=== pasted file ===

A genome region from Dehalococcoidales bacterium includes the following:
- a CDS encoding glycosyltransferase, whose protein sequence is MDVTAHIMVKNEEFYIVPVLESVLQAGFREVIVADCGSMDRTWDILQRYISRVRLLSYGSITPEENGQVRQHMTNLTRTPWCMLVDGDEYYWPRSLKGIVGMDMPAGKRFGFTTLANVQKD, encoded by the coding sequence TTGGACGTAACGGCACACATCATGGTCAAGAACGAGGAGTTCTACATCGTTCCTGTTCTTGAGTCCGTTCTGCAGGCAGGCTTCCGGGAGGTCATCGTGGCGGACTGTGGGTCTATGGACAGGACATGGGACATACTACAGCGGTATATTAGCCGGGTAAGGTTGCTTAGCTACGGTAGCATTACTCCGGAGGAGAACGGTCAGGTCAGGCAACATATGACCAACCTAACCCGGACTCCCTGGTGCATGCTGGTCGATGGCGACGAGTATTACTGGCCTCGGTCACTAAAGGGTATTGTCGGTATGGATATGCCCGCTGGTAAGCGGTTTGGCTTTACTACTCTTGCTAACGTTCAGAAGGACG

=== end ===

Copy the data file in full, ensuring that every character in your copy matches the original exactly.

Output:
A genome region from Dehalococcoidales bacterium includes the following:
- a CDS encoding glycosyltransferase, whose protein sequence is MDVTAHIMVKNEEFYIVPVLESVLQAGFREVIVADCGSMDRTWDILQRYISRVRLLSYGSITPEENGQVRQHMTNLTRTPWCMLVDGDEYYWPRSLKGIVGMDMPAGKRFGFTTLANVQKD, encoded by the coding sequence TTGGACGTAACGGCACACATCATGGTCAAGAACGAGGAGTTCTACATCGTTCCTGTTCTTGAGTCCGTTCTGCAGGCAGGCTTCCGGGAGGTCATCGTGGCGGACTGTGGGTCTATGGACAGGACATGGGACATACTACAGCGGTATATTAGCCGGGTAAGGTTGCTTAGCTACGGTAGCATTACTCCGGAGGAGAACGGTCAGGTCAGGCAACATATGACCAACCTAACCCGGACTCCCTGGTGCATGCTGGTCGATGGCGACGAGTATTACTGGCCTCGGTCACTAAAGGGTATTGTCGGTATGGATATGCCCGCTGGTAAGCGGTTTGGCTTTACTACTCTTGCTAACGTTCAGAAGGACG